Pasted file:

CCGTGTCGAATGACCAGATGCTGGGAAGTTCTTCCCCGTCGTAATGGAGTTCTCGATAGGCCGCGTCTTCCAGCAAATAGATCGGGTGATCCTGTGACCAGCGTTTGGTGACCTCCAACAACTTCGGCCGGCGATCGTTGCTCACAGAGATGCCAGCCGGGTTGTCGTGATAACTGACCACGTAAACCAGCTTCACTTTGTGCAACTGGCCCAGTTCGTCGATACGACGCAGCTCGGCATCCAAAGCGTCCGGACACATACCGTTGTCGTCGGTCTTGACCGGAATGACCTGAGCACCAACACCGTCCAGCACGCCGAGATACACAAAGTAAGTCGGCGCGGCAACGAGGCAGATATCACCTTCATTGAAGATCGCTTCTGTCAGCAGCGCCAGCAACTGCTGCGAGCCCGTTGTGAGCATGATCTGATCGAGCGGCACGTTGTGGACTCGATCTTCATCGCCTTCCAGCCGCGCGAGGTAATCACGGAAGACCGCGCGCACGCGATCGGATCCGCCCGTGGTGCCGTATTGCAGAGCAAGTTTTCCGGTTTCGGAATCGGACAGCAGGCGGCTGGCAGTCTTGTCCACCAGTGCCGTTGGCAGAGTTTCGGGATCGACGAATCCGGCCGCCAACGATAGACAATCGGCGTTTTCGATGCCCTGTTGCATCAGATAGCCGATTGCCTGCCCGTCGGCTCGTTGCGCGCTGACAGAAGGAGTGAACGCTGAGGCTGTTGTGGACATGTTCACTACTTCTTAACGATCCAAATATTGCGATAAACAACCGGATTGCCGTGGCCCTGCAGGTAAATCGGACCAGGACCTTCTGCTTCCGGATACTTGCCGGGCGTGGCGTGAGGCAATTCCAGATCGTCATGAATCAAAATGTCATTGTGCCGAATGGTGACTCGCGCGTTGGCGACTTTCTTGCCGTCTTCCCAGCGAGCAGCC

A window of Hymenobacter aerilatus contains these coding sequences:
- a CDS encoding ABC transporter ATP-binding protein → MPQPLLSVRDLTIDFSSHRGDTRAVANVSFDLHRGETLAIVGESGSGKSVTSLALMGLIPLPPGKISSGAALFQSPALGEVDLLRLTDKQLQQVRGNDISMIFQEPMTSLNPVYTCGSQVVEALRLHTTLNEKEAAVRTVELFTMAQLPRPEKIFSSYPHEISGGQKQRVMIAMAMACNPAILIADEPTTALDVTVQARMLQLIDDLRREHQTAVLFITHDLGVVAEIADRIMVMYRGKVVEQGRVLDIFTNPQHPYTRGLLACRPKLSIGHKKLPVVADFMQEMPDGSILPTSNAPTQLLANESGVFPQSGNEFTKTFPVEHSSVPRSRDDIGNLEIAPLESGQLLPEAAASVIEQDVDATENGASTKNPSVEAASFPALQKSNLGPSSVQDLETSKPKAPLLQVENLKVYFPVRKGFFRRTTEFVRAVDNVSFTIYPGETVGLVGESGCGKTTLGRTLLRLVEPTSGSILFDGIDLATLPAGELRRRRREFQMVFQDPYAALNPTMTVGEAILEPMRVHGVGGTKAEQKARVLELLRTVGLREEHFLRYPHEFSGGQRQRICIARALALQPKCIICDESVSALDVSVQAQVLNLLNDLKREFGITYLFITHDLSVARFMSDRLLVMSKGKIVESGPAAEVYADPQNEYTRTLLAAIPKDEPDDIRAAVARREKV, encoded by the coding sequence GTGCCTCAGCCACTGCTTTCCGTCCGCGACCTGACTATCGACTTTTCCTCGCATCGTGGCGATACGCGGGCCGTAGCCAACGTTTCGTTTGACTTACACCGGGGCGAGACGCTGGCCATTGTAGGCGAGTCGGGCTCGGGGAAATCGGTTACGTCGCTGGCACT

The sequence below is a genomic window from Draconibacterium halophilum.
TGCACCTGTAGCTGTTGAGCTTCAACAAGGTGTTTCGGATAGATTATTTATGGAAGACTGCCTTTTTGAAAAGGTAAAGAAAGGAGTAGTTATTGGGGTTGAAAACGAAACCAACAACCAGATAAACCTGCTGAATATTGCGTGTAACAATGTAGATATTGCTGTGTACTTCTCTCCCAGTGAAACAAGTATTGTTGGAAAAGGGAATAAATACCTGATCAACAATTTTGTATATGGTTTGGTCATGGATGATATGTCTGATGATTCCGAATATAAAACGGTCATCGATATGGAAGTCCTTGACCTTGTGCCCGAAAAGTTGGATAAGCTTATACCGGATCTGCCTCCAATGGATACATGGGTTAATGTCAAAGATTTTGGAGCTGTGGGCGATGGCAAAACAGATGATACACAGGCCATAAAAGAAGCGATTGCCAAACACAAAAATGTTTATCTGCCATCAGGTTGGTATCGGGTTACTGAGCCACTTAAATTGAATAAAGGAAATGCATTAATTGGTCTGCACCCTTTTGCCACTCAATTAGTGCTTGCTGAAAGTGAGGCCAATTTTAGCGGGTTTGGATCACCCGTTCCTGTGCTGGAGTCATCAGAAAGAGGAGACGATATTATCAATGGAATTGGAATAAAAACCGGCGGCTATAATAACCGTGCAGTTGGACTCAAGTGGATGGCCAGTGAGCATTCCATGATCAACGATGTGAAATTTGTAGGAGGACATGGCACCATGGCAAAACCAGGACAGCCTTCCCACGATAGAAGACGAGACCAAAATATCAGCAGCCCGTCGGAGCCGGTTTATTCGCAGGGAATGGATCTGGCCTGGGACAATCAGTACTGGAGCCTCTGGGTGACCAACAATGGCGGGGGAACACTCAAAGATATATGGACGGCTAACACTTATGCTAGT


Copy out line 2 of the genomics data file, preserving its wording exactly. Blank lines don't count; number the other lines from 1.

A window of Hymenobacter aerilatus contains these coding sequences: